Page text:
Hannah from Inverell in NSW says, “I found the trip around UQ helped me to see what they had to offer, and I’m now considering it as a potential university much more seriously than I was before.”

Adrian from Noosa in Queensland visited Tritium Engineering to learn more about their electric vehicle facility … He says, “I learned … how three engineering students started up a company now delivering orders around the world. Tritium is really awesome. It would be good to run a few more visits to those guys.”

Karla from Maryborough in Queensland also enjoyed the day at The University of Queensland. “… especially the lab visits to Institute for Molecular Biology and the nano-tech labs at UQ influenced me to consider research more seriously. The insights from the PhD students at the Speed Date a Scientist encouraged me to investigate bioluminescence, marine biology, and nanotechnology further.”

University of Queensland News

SPARQ-ed Senior Secondary Student Workshops at The University of Queensland
Experience authentic cell and molecular biology techniques at the TRI, Brisbane’s newest medical research institute. Topics include DNA Restriction and Electrophoresis, PCR, Mini-Preps, Making Mitosis Movies and Immunofluorescence.
Contact Peter Darben Phone (07) 34436920 Email p.darben@uq.edu.au Web http://www.di.uq.edu.au/sparq-ed

You’re invited to UQ’s Pharmacy Experience Day – Sunday 23 August
You are invited to Pharmacy Experience Day at PACE (Woolloongabba). Come along and experience a day in the life of a UQ Pharmacy student, participate in a range of hands-on activities, explore the state-of-the-art facility and meet staff and students. Contact Emma Mackenzie Phone (07) 3346 3033 Email e.mackenzie3@uq.edu.au Web www.uq.edu.au/pharmacy/experienceday

Interaction Design Exhibit – Wednesday, 3 June 2015
Experience the latest technology projects at the UQ Interaction Design Exhibit!
The exhibition gives you the opportunity to meet the new generation of Interaction Designers and discover the latest physical computing projects from UQ’s Multimedia and Interaction Design students.
Date: Wednesday, 3 June 2015 Time: School groups: 12pm – 5pm: Industry and public: 5pm – 7pm Venue: The Edge, State Library of Queensland Contact Helen Burdon Phone (07) 3365 2382 Email h.burdon@uq.edu.au Web http://www.itee.uq.edu.au/interaction-design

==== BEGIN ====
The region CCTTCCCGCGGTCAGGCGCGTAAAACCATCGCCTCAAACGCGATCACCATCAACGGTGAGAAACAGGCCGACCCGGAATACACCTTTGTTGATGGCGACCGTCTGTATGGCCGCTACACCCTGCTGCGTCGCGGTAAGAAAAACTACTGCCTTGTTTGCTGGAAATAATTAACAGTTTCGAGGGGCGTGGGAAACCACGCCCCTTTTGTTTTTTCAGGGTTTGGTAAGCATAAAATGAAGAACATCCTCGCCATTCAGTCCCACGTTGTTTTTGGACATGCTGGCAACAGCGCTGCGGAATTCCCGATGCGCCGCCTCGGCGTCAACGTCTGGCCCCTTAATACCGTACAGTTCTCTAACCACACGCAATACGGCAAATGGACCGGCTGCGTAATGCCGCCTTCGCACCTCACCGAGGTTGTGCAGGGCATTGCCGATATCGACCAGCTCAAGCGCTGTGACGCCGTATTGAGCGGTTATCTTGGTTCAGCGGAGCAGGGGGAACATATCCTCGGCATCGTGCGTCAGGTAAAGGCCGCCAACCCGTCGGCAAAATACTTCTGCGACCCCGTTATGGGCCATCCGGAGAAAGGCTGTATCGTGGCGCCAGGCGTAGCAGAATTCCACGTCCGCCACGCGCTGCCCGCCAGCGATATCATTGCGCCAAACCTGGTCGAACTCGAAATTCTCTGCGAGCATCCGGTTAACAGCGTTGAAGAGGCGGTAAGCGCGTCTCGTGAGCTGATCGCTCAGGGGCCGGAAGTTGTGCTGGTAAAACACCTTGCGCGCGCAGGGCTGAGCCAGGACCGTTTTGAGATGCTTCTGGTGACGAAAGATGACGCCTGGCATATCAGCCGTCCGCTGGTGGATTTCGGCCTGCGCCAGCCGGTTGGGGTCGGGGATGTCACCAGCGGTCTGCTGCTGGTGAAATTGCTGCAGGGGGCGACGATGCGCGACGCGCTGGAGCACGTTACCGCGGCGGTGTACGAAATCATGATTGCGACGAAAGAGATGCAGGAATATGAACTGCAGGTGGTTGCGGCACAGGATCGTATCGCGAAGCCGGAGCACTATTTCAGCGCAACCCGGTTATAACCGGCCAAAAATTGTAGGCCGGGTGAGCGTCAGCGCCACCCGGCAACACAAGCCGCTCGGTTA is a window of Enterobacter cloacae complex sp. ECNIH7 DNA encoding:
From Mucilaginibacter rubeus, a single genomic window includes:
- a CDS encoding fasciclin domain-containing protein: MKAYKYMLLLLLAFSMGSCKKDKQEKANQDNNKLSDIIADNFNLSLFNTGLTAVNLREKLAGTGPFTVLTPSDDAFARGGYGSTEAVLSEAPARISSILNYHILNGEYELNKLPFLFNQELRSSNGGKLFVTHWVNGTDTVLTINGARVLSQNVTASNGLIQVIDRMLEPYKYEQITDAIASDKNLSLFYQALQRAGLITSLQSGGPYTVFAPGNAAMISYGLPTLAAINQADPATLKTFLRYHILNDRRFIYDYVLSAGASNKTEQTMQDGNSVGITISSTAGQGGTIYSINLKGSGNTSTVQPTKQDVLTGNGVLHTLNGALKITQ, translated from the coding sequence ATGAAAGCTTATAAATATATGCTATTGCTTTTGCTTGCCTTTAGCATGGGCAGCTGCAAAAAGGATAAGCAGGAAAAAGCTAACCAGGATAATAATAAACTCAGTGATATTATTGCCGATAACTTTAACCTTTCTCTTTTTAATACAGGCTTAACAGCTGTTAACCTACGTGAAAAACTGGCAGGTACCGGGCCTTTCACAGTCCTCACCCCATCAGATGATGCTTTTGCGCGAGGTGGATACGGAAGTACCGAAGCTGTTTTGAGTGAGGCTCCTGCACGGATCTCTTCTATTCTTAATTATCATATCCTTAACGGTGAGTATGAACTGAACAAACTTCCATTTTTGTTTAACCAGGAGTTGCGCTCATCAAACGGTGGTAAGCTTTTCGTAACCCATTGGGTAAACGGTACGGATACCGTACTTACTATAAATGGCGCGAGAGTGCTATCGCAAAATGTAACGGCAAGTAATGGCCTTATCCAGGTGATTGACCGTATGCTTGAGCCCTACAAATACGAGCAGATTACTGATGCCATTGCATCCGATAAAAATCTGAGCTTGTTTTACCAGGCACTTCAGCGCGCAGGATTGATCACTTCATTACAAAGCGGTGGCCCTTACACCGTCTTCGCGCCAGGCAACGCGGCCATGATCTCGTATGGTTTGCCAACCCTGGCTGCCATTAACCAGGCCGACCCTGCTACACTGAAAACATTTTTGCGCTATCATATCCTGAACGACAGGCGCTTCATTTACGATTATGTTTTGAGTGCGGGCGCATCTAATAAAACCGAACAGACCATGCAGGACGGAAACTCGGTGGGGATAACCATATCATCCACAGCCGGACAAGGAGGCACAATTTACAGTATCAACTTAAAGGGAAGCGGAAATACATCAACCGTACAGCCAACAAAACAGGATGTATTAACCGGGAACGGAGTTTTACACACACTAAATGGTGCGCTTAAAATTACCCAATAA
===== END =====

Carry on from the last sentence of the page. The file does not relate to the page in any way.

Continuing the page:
2015 Young ICT Explorers – register now!
Proudly supported by UQ’s Faculty of Engineering, Architecture and Information Technology, Young ICT Explorers is a free School Technology Challenge for year 3 – 12 students. It’s an opportunity for students to create and showcase innovative Information and Communications Technology related projects. The Challenge aims to inspire and encourage school students to be more involved in developing ICT projects.
Contact Helen Burdon Phone (07) 3365 2382 Email h.burdon@uq.edu.au Web http://www.youngictexplorers.net.au/

Experience Science – register now
School groups or individual students can register now for UQ’s Experience Science in July 2015.
Experience Science is a free event which provides students in years 10 – 12 the opportunity to discover what studying science is like at UQ and how science is applied in industry and everyday life. The event is facilitated by experts from UQ and industry through a series of hands-on, interactive science workshops.
Places are filling fast, so register now.

Geography and Environment Day
Geography Day is a great opportunity for students in Years 10-12 to experience the practical applications and relevance of geography, planning and environmental management and to see how studying these disciplines can lead to a career with real world impact. Students will attend interactive presentations hosted by current UQ students and graduates from industry, hands-on workshops and lectures from our world-class academics on a variety of topics.
For information, contact: Aimee Parker Phone: (07) 3346 1629 Email: a.parker3@uq.edu.au
web: http://www.gpem.uq.edu.au/index.html?page=169789&pid=114393

2015 Key Dates
You are invited to experience UQ at these on-campus events in 2015:
Careers that Shape the World – Wednesday 15 July
St Lucia Open Day – Sunday 2 August
Gatton Campus Open Day – Sunday 16 August
OP Results Advice Night – Monday 21 December
For information, contact:  UQ School Liaison team
Phone: (07) 3346 9649  Email:  school.liaison@uq.edu.au

NYSF leads to limitless opportunities

Sylvie Guigere from Queensland on her NYSF experience:

Sylvie Guigere

“After attending NYSF in 2012, I was ready to take on Year 12 and go on to bigger and better things at university. After a year full of hard work, I got accepted into my dream course – a Bachelor of Science at the University of Queensland, with provisional entry into Medicine once I had completed my three-year undergraduate degree.

I got accepted into my dream course – a Bachelor of Science at the University of Queensland